This was so cute it was almost too much for me. I absolutely loved seeing the main character come into her own and learn her worth and daring to have dreams. I loved seeing her huge family all work together to make her see how amazing she is, even if secretly setting her up with boys was maybe not the best idea. The family group chat cracked me up so much!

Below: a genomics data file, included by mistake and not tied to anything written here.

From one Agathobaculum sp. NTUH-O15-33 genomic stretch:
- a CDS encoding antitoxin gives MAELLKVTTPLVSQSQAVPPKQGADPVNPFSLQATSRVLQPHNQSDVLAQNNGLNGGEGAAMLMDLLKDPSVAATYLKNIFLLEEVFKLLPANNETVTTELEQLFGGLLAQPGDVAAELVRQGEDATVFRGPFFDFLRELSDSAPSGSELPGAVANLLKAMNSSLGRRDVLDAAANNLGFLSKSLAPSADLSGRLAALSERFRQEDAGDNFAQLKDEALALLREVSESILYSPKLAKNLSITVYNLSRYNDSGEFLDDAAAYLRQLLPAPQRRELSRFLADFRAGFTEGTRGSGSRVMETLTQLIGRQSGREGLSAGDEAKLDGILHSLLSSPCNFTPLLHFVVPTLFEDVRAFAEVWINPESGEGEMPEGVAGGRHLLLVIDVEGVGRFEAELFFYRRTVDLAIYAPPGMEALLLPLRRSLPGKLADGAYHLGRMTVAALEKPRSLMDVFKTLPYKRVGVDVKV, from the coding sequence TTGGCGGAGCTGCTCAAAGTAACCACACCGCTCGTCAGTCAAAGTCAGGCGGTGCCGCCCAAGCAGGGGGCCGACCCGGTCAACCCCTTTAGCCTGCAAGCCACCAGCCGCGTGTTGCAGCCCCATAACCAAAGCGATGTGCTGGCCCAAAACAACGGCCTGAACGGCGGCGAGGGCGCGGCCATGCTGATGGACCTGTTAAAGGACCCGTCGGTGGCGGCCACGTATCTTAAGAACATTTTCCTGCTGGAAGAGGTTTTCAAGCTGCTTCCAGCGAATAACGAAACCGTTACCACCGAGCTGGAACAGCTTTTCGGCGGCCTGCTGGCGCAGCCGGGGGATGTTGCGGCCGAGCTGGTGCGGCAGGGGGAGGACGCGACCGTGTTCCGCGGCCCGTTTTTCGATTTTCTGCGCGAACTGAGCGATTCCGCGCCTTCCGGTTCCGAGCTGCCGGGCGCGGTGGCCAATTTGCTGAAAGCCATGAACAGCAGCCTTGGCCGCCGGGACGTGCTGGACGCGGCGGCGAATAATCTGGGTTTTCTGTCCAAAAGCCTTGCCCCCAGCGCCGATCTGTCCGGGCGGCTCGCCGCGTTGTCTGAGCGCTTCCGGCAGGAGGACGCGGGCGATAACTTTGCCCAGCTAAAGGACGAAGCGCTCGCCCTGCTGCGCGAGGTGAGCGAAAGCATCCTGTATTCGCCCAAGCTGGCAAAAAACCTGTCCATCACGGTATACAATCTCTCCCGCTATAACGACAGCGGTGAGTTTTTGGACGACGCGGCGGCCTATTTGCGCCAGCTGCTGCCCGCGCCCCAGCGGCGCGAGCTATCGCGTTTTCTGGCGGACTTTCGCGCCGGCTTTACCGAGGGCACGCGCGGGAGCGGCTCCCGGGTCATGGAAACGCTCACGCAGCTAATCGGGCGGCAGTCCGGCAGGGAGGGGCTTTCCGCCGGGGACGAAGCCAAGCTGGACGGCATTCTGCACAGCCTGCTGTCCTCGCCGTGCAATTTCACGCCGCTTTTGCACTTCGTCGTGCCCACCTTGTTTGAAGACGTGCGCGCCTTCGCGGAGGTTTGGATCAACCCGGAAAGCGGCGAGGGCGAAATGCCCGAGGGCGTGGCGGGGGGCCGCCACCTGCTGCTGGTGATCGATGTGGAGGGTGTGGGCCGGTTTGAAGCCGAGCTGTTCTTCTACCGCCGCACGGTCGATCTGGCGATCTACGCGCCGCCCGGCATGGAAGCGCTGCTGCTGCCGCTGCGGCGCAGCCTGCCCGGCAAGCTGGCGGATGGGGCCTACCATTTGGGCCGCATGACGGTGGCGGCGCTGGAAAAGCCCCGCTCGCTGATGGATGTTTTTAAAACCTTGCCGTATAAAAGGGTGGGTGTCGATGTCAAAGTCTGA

This has the cutest, best family that ever was in a YA novel. Despite their weird, completely invasive plan to help Jasmine, they all came across as wonderfully supportive and close. My favorite parts were reading the family group chats. I also love that Jasmine had friends that were amazing in addition to her amazing family. In contrast to them the boyfriend came across as a Disney teen movie villain. Part of the point of this is that Jasmine is as wonderful as her friends and family but has self-esteem issues. I enjoyed how that was handled and appreciated the conclusion. I couldn't quite fall totally in love with it because I thought it was super predictable. (It might not be for the targeted audience who hasn't had as much experience with this type of book.) As soon as all three project boys were introduced, I knew where each of their arcs were going. That just made the hundreds of pages that followed seem tedious.